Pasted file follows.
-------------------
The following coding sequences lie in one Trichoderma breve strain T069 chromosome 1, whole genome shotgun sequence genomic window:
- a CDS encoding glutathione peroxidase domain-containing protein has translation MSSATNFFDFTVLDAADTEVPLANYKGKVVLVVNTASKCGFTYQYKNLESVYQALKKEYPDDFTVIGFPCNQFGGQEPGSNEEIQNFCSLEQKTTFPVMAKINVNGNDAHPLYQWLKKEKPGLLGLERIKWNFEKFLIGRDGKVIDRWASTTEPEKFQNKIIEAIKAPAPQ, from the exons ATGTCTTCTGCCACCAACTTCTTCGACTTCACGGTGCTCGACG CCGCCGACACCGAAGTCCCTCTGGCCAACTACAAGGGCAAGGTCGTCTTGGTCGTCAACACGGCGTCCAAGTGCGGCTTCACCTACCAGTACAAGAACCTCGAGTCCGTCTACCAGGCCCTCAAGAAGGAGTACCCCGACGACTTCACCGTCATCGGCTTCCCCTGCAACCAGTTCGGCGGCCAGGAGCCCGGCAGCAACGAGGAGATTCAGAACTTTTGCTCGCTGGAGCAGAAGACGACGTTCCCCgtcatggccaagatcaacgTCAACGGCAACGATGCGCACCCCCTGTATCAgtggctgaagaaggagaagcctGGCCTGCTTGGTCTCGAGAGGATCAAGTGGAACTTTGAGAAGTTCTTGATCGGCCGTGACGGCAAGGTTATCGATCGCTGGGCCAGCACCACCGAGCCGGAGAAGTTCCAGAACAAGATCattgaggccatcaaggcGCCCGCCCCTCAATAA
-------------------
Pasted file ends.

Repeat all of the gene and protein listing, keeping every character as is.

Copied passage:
The following coding sequences lie in one Trichoderma breve strain T069 chromosome 1, whole genome shotgun sequence genomic window:
- a CDS encoding glutathione peroxidase domain-containing protein has translation MSSATNFFDFTVLDAADTEVPLANYKGKVVLVVNTASKCGFTYQYKNLESVYQALKKEYPDDFTVIGFPCNQFGGQEPGSNEEIQNFCSLEQKTTFPVMAKINVNGNDAHPLYQWLKKEKPGLLGLERIKWNFEKFLIGRDGKVIDRWASTTEPEKFQNKIIEAIKAPAPQ, from the exons ATGTCTTCTGCCACCAACTTCTTCGACTTCACGGTGCTCGACG CCGCCGACACCGAAGTCCCTCTGGCCAACTACAAGGGCAAGGTCGTCTTGGTCGTCAACACGGCGTCCAAGTGCGGCTTCACCTACCAGTACAAGAACCTCGAGTCCGTCTACCAGGCCCTCAAGAAGGAGTACCCCGACGACTTCACCGTCATCGGCTTCCCCTGCAACCAGTTCGGCGGCCAGGAGCCCGGCAGCAACGAGGAGATTCAGAACTTTTGCTCGCTGGAGCAGAAGACGACGTTCCCCgtcatggccaagatcaacgTCAACGGCAACGATGCGCACCCCCTGTATCAgtggctgaagaaggagaagcctGGCCTGCTTGGTCTCGAGAGGATCAAGTGGAACTTTGAGAAGTTCTTGATCGGCCGTGACGGCAAGGTTATCGATCGCTGGGCCAGCACCACCGAGCCGGAGAAGTTCCAGAACAAGATCattgaggccatcaaggcGCCCGCCCCTCAATAA